By Kirsten Korosec
December 20, 2017

As Saudi Arabia prepares to sell a piece of its government-owned oil company Aramco to investors next year, the country is sniffing around for new energy assets. And it has its eye on the oil and gas production in the United States.

The kingdom, which has tentatively planned an IPO in 2018 for Aramco, is reportedly focusing on American shale country, according to the WSJ, which cited several unnamed sources. The IPO itself is momentous. Taking Aramco public would end 38 years of complete state control of the largest oil producer in the world.

The implications of an IPO, which is expected to beat out Apple and Microsoft to become the world’s most valuable company, will likely have far-reaching effects. And not just on the markets and Saudi Arabia.

It would likely reshape Aramco into a more diversified company with oil-and-gas production assets outside of Saudi Arabia.

And that’s where American shale country comes in. According to the WSJ, Aramco has had early talks with Tellurian, the Houston-based liquefied natural gas developer, about taking a stake in the company or buying some of its fuel. The state-owned oil producer has also looked into buying assets in the Permian and Eagle Ford oil and gas basins. Other U.S. companies have been approached about natural gas export deals, reported the WSJ.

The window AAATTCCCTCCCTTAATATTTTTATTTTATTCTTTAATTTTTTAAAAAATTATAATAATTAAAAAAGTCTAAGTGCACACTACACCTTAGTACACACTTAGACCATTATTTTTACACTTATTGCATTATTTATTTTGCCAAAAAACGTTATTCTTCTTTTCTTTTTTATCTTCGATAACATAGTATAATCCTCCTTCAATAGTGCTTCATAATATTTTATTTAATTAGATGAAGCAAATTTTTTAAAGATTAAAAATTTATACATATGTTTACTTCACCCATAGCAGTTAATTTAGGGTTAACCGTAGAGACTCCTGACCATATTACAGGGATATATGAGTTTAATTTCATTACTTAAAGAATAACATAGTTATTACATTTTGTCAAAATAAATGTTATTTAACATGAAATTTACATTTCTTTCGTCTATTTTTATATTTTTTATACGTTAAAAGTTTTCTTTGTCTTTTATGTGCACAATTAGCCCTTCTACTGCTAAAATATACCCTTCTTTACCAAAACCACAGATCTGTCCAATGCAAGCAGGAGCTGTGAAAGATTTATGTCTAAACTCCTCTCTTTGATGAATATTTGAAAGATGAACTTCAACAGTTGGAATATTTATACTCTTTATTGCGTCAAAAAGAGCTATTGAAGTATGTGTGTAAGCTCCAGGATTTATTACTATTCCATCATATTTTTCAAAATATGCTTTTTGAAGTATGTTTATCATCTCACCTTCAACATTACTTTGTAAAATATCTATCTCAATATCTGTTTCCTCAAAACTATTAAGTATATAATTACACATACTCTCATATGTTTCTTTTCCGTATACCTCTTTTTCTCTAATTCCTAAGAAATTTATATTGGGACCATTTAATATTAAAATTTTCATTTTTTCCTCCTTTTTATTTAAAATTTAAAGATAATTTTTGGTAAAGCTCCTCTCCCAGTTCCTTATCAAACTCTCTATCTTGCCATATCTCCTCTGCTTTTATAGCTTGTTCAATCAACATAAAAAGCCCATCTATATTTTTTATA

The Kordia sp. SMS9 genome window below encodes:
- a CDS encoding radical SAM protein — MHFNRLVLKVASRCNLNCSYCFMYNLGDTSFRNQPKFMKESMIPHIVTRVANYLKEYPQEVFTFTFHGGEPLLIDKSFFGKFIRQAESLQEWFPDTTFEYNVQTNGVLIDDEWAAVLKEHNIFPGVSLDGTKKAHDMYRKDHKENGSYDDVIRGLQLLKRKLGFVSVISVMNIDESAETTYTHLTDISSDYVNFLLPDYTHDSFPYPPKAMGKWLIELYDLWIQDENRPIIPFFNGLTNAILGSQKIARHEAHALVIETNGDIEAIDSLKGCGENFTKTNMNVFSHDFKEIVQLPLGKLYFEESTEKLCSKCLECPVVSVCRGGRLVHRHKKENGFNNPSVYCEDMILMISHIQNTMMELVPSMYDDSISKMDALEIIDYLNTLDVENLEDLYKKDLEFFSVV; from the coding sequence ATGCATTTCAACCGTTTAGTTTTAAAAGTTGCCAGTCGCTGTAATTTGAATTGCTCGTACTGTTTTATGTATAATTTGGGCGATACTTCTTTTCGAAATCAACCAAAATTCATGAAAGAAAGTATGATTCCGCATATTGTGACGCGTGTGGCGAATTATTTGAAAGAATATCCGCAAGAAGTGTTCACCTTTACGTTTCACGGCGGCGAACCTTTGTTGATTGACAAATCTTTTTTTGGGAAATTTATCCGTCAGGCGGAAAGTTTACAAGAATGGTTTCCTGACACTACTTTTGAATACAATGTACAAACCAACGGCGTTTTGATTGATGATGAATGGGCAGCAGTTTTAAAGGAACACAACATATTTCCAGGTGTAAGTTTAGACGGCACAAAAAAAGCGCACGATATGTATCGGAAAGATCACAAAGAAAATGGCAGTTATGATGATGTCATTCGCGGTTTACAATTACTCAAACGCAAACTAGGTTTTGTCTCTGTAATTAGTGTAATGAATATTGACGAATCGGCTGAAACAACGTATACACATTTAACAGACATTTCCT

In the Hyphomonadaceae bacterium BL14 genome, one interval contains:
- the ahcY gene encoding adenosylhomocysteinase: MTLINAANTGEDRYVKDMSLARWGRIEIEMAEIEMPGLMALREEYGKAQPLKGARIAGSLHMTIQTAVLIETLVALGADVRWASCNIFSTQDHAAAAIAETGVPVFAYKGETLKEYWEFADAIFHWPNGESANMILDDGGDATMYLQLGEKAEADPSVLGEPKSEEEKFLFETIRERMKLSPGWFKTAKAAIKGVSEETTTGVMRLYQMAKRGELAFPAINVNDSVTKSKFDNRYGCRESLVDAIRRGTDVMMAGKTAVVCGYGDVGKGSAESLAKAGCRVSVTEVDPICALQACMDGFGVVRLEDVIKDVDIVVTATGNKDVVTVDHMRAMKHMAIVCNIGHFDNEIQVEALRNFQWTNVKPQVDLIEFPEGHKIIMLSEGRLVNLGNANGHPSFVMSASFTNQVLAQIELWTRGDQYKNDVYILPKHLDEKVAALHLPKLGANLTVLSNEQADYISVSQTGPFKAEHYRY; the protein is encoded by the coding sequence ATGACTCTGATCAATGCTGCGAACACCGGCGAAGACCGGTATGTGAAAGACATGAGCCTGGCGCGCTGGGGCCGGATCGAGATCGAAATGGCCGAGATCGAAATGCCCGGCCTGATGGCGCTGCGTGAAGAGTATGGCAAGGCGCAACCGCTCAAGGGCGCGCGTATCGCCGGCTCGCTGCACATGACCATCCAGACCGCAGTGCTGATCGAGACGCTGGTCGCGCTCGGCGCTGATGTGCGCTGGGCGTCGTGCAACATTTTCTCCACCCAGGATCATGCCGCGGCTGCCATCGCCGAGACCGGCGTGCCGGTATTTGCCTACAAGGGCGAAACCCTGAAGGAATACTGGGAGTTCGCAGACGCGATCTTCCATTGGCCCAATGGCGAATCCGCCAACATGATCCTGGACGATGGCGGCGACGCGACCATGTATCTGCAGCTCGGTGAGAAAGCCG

These talks, as tentative and early as they might be, illustrates a dramatic shift for Aramco. It also points to how the booming shale-oil industry in the U.S. has weakened Aramco’s position.

To be clear, Aramco does own U.S. assets already. But these are refineries. Aramco only produces oil and gas within Saudi Arabia. And it doesn’t currently import oil or gas.

Snapping up even a piece of a U.S. gas producer could help the company, and country, make better use of oil produced at home. Here’s how: Saudi Arabia is sitting on proven oil reserves that are 13 times as large as the reserves booked by Exxon Mobil, which is the largest independent oil company in the world. It’s also sitting on 298 trillion cubic feet of natural gas.

However, the country uses some of its oil reserves to produce electricity. If it can use more natural gas to produce electricity, Aramco can save its more valuable crude oil for export.

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